FAQs: COVID-19 vaccination and pregnancy, planning a family, and breastfeeding
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Vaccination is the best way to reduce your risk of becoming seriously unwell with COVID-19.
Research from around the world has shown mRNA COVID-19 vaccines, such as Pfizer and Moderna, are safe and effective if you are pregnant, breastfeeding, or planning a family.
For more information, read the Frequently asked questions: COVID-19 vaccination and pregnancy, planning a family, and breastfeeding (PDF 212KB).
Those who are pregnant and their unborn baby have a significantly higher risk of severe outcomes from COVID-19 than non-pregnant people:
If you are pregnant, you should discuss your COVID-19 vaccination with your health professional.
It is safe for you to get vaccinated against COVID-19 if you are pregnant.
The Royal Australian & New Zealand College of Obstetricians and Gynaecologists (RANZCOG) and the Australian Technical Advisory Group on Immunisation (ATAGI) recommend that all pregnant women are offered mRNA COVID-19 vaccines, such as Pfizer and Moderna at any stage of pregnancy.
Published research and real-world evidence from other countries has shown that mRNA vaccines are safe for pregnant women. 200,000 pregnant women have been vaccinated in the USA and UK, with no adverse effects on the person, pregnancy or baby.
Research shows that the antibodies produced by vaccination cross the placenta and may provide some protection to newborn babies. This is the same for whooping cough and flu vaccines that have been given during pregnancy for many years.
There is no evidence that COVID-19 vaccines have any impact on fertility.
The Therapeutic Goods Administration (TGA) will not approve a vaccine for use in Australia unless it is safe and effective, including impacts on fertility.
If you are planning a pregnancy, you can safely receive an mRNA COVID-19 vaccine, such as Pfizer or Moderna. You do not need to avoid becoming pregnant before or after vaccination.
Getting vaccinated before conceiving will give you some protection against COVID-19 throughout your pregnancy, depending on when you were vaccinated.
You are not required to have a pregnancy test before getting vaccinated.
If you received your first dose of the AstraZeneca COVID-19 vaccine and then become pregnant, you can safely receive the Pfizer or Moderna (mRNA) COVID-19 vaccines for your second dose.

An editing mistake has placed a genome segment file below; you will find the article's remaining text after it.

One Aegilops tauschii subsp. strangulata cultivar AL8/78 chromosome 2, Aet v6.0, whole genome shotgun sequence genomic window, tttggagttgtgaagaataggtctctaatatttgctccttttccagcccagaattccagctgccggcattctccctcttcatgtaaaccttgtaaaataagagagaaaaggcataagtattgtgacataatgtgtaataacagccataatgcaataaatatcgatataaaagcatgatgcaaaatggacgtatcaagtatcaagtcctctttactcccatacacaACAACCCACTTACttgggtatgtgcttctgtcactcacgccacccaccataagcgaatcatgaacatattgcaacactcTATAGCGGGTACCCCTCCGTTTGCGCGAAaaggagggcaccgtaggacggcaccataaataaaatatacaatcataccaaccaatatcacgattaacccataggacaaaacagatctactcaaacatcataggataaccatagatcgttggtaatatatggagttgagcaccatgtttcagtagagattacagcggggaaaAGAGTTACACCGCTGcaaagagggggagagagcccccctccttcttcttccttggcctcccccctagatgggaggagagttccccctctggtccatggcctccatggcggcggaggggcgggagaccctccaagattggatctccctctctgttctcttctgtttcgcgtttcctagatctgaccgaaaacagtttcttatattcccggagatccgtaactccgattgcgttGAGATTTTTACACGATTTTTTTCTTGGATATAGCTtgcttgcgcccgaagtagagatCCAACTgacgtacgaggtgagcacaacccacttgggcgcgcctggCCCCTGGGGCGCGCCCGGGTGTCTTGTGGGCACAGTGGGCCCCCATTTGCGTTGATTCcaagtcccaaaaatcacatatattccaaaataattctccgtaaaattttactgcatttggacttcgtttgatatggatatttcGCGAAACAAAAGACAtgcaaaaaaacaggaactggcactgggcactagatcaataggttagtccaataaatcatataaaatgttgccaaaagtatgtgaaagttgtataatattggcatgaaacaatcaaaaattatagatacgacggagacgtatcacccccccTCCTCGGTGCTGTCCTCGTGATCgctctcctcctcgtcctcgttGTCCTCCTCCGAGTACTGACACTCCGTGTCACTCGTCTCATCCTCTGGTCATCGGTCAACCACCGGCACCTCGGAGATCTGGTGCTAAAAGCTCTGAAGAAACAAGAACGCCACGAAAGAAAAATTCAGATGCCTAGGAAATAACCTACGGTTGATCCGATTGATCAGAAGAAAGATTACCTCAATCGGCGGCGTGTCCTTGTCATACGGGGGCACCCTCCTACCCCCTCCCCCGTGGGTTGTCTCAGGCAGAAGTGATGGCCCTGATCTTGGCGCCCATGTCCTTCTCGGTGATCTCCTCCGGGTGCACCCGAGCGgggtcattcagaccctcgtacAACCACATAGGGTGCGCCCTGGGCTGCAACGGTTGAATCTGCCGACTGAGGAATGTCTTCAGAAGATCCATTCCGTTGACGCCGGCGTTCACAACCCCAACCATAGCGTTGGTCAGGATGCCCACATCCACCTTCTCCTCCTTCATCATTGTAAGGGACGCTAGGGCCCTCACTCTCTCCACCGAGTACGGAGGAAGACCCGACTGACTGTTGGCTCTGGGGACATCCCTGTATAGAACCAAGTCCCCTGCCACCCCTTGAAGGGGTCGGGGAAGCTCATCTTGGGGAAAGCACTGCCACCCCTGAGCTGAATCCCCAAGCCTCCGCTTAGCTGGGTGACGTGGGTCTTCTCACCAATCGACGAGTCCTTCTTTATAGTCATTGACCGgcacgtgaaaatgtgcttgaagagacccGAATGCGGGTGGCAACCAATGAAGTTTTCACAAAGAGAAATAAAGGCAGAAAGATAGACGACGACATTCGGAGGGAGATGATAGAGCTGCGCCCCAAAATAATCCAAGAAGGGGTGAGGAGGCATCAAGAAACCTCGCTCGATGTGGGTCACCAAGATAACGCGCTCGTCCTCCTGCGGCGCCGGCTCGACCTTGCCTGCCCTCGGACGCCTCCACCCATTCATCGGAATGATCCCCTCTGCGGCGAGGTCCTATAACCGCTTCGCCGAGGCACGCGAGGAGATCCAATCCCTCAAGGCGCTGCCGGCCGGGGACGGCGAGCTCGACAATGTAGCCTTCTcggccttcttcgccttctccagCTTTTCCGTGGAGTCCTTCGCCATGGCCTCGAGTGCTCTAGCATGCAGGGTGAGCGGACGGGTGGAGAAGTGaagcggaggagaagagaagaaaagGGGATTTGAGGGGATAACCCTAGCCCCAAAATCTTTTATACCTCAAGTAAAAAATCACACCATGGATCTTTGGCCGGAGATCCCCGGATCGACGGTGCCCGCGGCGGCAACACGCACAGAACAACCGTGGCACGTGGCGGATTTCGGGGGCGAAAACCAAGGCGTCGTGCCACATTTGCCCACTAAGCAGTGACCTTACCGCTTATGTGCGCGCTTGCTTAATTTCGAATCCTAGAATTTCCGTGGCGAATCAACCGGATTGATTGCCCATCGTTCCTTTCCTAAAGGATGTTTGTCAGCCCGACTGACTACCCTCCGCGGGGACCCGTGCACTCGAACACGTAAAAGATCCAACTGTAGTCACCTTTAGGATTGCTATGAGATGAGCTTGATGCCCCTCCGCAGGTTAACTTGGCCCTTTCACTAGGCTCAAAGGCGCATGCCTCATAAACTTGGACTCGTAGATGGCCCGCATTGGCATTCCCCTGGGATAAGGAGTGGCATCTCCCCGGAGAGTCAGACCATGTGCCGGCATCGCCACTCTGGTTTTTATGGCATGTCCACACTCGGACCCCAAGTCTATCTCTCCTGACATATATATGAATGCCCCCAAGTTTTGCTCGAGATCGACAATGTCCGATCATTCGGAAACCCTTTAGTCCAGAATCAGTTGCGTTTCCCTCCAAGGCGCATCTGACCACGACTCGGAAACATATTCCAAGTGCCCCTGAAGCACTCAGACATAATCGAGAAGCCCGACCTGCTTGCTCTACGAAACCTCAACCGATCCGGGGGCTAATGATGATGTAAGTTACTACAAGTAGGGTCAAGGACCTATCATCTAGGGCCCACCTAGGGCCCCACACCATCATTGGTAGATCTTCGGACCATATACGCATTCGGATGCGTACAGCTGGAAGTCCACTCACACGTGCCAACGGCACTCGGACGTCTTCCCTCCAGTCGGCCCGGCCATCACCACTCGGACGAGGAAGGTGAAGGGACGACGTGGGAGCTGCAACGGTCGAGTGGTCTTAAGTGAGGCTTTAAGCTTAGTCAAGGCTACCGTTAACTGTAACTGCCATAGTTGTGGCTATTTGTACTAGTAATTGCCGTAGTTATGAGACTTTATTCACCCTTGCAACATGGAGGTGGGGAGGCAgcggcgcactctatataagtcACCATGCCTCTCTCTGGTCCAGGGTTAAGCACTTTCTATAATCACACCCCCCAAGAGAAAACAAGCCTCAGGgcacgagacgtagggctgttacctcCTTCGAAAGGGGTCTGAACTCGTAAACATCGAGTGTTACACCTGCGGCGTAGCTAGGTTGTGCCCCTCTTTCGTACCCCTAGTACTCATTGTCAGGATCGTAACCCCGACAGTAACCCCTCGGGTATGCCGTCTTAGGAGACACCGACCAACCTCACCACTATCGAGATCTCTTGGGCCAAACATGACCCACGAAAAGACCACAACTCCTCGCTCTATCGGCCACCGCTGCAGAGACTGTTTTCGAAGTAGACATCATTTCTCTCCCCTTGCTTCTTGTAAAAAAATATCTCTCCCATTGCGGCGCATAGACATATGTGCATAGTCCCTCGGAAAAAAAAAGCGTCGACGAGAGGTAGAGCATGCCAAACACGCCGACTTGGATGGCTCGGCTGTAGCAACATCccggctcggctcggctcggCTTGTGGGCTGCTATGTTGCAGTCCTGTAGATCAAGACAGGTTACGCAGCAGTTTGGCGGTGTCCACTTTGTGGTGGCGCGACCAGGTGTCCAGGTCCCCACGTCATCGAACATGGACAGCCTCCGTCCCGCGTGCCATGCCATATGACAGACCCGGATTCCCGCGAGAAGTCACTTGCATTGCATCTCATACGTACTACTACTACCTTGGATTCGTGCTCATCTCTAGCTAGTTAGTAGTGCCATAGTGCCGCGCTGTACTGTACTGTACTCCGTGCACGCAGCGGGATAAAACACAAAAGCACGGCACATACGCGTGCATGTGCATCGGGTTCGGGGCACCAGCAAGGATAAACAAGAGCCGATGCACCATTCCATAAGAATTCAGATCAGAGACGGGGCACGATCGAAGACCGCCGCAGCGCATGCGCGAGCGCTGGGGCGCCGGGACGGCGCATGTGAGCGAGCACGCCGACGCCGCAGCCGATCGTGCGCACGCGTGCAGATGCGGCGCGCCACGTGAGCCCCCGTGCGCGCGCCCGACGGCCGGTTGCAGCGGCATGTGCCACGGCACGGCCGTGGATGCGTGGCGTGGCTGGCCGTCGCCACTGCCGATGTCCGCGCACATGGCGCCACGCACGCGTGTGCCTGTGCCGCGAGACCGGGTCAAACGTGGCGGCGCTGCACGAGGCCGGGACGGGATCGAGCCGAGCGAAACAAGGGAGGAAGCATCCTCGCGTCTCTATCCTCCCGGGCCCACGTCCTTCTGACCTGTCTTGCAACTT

mRNA COVID-19 vaccines, such as Pfizer and Moderna, are the preferred vaccine for pregnancy.
The recommended interval between the first dose of AstraZeneca and the second dose of Pfizer or Moderna is 4 to 12 weeks.
While it is generally recommended that the same vaccine is used for both doses, the reason for a preference for Pfizer or Moderna during pregnancy is due to more information regarding safety of Pfizer and Moderna for pregnant women compared with AstraZeneca.
You and your provider may wish to consider the following factors:
If you are breastfeeding, you can receive an mRNA COVID-19 vaccine, such as Pfizer or Moderna, at any time. You do not need to stop breastfeeding before or after vaccination.
Several small studies have shown that the antibodies induced by the COVID-19 vaccine pass into breastmilk. This may provide your baby with some protection against COVID-19, however, there have not yet been any studies to confirm such protection.
If you are pregnant, you should discuss your COVID-19 vaccination with your health professional before booking your vaccination appointment.
To book for your first and second dose, visit our booking your appointment page.
For more information about the COVID-19 vaccines, visit the Australian Government Department of Health website, which also has a range of translated information.
Australian Government Department of Health